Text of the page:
In this episode, Chris brought up the point that some people have claimed the game is enforcing a “right” and “wrong” way to play by way of XP rewards. To wit: The game gives out more XP for stealth than for direct murder.
During the episode I countered that the game does give rewards for killing. Notably, I think that a tranq and a lethal headshot give the same reward. (20 bonus XP.) However, I wasn’t taking into account the end-of-sequence lump-sum payments. The rewards for “ghost” and “smooth operator” are huge, and you can’t get those if you ever go in guns blazing.
I suppose you can make the argument that a stealth-focused character needs a lot more praxis points. Any lunkhead can murder their way through the game. You pretty much just need the armor augs. But if you really want to sneak and avoid all detection then you need cloaking, extra batteries, silenced movement, and some computer hacking skills. Taking the augs to let you see enemy behavior on your mini-map can save you from a load of save-scumming.
But the real question that’s nagging me: What’s to stop you from traversing an area, scoring ghost and smooth operator, and then backtracking to pick off the stragglers for more XP? Perhaps you’re only given those rewards once it’s impossible to backtrack? Perhaps the rewards are for story sections and not physical space? (So, if you ghost Section A and then backtrack, your frontal assault murders perpetrated while backtracking will count against getting Ghost in Section B.) I don’t know. I’ve been through the game a few times now, but I can’t remember exactly where these rewards are given.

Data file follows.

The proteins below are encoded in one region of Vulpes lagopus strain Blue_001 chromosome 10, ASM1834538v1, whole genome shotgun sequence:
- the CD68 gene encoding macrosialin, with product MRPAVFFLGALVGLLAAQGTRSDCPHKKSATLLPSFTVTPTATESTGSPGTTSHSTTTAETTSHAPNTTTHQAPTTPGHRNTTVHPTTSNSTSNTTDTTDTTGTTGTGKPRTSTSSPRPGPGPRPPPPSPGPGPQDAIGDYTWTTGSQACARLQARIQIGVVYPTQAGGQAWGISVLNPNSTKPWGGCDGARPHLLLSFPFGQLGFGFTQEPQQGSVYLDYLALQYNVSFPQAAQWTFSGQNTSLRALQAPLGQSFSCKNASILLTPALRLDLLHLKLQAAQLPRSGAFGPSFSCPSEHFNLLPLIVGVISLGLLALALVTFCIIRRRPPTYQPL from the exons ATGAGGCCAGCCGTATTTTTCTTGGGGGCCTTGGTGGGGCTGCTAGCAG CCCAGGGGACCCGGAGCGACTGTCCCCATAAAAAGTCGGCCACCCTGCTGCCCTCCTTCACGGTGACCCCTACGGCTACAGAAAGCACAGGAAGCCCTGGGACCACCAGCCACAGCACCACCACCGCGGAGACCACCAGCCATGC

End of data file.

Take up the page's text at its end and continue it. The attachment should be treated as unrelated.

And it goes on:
Assuming we want equal XP rewards for all play styles, how would we do that? Should there be an XP equivalent to “Smooth Operator” (let’s call it, “Crazed Gunman”) for killing all foes? But doesn’t that make the choice ultimately meaningless? In effect, it would became a system that punished you for the slightest inconsistency. (Leave one person alive, and no Crazed Gunman. Get seen by one person, and you miss Ghost.)
It’s an interesting consideration. This is a tough thing to balance because we’re bringing in a lot of meta-game considerations. Stealthing an area usualy takes a bit of trial-and-error save scumming, while murder is less troublesome. You could argue that this game is balancing the overall hassle experienced by the player, as opposed to making things balanced for the character, thus making the competing play styles roughly equal in terms of expediency.
Again, I can’t say one way or the other. Balanced or not, I really had a blast with both play styles.
Spec Ops: The Line
A videogame that judges its audience, criticizes its genre, and hates its premise. How did this thing get made?
Denuvo and the "Death" of Piracy
Denuvo videogame DRM didn't actually kill piracy, but it did stop it for several months. Here's what we learned from that.
Trusting the System
How do you know the rules of the game are what the game claims? More importantly, how do the DEVELOPERS know?
Secret of Good Secrets
Sometimes in-game secrets are fun and sometimes they're lame. Here's why.
The Loot Lottery
What makes the gameplay of Borderlands so addictive for some, and what does that have to do with slot machines?